Let me ask a question that I honestly don’t know the answer to.

What happens when you get the courage to #resist and then you’re silenced?

Good question, right?

This actually happened to someone I know. The story is much too personal to her to go into  details, but I want you to understand the frustration and anger to such an event. Long story short, an artist and art teacher made a piece for a showcase at her school. All types of people–administrators, peers, students, public and donors–would have been able to view not only her artistic expression and hard work, but her voice, too. Her voice, views, and–personal protest.

Unbeknownst to her, the art piece was pulled from the gallery. A dialogue was not offered by a committee that made this decision. Later, she was able to speak her piece and fight for her rights to one individual, but still, the answer was something like, “Sorry, I understand how you feel.” The end result was still no.

Artists are vulnerable beings. Our spirit lives by expressing ourselves through our art frida-kholo-quoteform. Otherwise, we’d be politicians holding town halls or bankers calling the shots. What we do is emotional, heart wrenching, and painful. We grow, cry, talk to ourselves, shut down, open up, talk to others–we feel everything. And, we take risks. And the mass majority of people who don’t think with their right brains will never understand the anguish and transformations we go through. Heck, half the time we don’t know how we feel, we’re too busy exploring and digging deeper.

As an art teacher, she felt it her duty to be an example to her students. How could she encourage them to question, feel, explore, or take risks, if she was so quickly shut down for doing so?

Let’s think about this. What is the responsibility of an art teacher? Are they only to teach the fundamentals of lines, paint mixing, sculpture, depth, and whatever? Or, should they challenge their students to go further than what’s on the surface? My guess is that we want to cultivate a world where children grow to think for themselves, not memorize. We want them to be expressive and independent, not regurgitating thoughts of friends. We want them to be unafraid to challenge the status quo and use their gifts to do so, not hanker down and draw meaningless caricatures or reproductions. We want them to be able to freely express themselves, everywhere.

Was her art offensive? They wouldn’t pull it for no reason? There had to be a reason!

Take a look for yourselves.


At first glance, you may only see the words that are a play on our president’s slogan. But then you see the words in red: Trump. Hate. But look closer.


What are the small words surrounding the map? Look closer still.


What? “I have decided to stick with love. Hate is too great a burden…”

Okay, I must be missing something here. What’s wrong with this? I have to admit that artists are often misunderstood. Art is open for interpretation by the viewer. So, how can one make a statement?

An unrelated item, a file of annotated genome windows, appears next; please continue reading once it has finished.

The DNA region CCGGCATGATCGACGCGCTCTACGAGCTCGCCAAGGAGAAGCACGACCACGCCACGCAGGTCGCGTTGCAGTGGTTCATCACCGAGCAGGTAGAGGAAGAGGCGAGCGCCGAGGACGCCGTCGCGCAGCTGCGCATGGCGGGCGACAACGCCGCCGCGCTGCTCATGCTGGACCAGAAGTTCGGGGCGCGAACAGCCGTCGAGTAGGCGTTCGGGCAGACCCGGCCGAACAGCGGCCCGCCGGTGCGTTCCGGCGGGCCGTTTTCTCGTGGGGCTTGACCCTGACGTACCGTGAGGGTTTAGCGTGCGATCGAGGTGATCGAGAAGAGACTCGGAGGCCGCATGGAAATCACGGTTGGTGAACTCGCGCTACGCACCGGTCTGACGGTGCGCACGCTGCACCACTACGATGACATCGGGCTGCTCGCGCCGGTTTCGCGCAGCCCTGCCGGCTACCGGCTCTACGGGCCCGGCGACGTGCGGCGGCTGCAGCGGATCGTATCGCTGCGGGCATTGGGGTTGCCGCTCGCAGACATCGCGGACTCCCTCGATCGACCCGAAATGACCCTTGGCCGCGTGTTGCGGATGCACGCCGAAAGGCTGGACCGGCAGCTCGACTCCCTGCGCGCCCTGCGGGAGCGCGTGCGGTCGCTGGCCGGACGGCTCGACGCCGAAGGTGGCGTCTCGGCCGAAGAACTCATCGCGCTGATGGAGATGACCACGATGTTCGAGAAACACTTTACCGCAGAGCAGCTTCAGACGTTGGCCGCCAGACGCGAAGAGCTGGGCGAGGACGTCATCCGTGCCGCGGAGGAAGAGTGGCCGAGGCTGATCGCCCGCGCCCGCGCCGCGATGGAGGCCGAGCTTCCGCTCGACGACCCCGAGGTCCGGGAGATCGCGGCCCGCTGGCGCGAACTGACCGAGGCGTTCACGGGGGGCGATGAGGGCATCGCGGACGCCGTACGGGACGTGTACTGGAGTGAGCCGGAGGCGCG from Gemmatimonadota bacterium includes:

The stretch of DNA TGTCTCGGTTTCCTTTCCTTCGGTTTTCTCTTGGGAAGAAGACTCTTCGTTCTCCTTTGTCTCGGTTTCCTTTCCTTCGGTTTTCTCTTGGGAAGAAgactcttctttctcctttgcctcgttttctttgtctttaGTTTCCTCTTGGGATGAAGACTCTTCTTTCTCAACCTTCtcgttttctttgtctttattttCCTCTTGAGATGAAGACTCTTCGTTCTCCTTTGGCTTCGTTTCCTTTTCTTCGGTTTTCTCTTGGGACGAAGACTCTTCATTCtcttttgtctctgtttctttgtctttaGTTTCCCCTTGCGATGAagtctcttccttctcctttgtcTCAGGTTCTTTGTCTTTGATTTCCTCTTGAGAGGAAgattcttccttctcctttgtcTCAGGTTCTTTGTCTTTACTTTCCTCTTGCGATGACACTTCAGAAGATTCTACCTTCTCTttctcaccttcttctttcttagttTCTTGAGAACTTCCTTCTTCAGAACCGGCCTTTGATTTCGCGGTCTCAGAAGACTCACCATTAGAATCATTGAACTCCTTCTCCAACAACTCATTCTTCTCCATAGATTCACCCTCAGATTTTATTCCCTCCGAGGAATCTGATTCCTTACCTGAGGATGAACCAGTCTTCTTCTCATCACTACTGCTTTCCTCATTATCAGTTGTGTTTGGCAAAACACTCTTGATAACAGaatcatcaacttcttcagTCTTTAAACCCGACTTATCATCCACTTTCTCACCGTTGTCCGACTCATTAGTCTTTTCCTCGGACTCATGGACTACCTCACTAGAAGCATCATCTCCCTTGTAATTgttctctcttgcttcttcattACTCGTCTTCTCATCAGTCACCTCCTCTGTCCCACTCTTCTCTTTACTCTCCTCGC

Ai Weiwei is a Chinese artist/activist in China who openly criticized the government. Uh-oh….

Surely people will understand the piece means: chose love, not hate. Right?


Let me ask the artist. Why did you create this? What were you thinking? We’re not allowed to express our thoughts at work (unless you’re standing by the watercooler, of course).

“On November 29th, 2016, the Southern Poverty Law Center published an article that focused on the 10 days following the election.  Specifically, it addressed the close to 900 harassment and intimidation incidents that were reported, across our country, in the 10 days following the election.  I was appalled by both the shear number of incidents and the fact that they were categorized into the groups of people that I had an individual or very close personal connection with; “anti-immigrant, anti-black, anti-woman, anti-LGBT, anti-Muslim,” etc.

Maps (and the themes of identity and sense of place) have been an significant focal point for much of my artwork for the last 10 years.  Reading this article was an immediate and almost aggressive inspiration to create a piece that would reject our (now) President’s hateful words and actions, and remain committed to only choose love.”
Dang. The answer even feels emotional. She is creating and teaching what so many others have done before her and alongside of her: using art as a form of activism. Even the Southern Poverty Law Center encourages schools to create lesson plans that teach tolerance through art.
You can view this art’s activism as political. But that’s only on the surface, we humans don’t like to think deeply or else it might agitate us or be of a different opinion. Art forces you to question: “What is this artist really saying? What do I really see in this?” She is teaching tolerance and love. Wouldn’t it be amazing to teach children how to use art as activism, and that we all support them in their efforts of social responsibility? Imagine more kids using this platform for inclusivity. Perhaps we wouldn’t stare or mock the disabled or fear transgender friends, or hate those that we don’t know.
So, what happens when you’re silenced?
We’re artists.
Artists are never silenced. Persecuted like Ai Weiwei, yes. Still, Artists always find a way to get their message across. Even if it’s in the front yard.
Love on, Because I hate to sound cliché, but love trumps hate.

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2 thoughts on “What happens when you’re silenced?

  1. Alicia,
    A very heartfelt thank you to you from an adoring husband, whose wife felt more beautiful and confident in herself because of your words. Thank you for uplifting my whole family.


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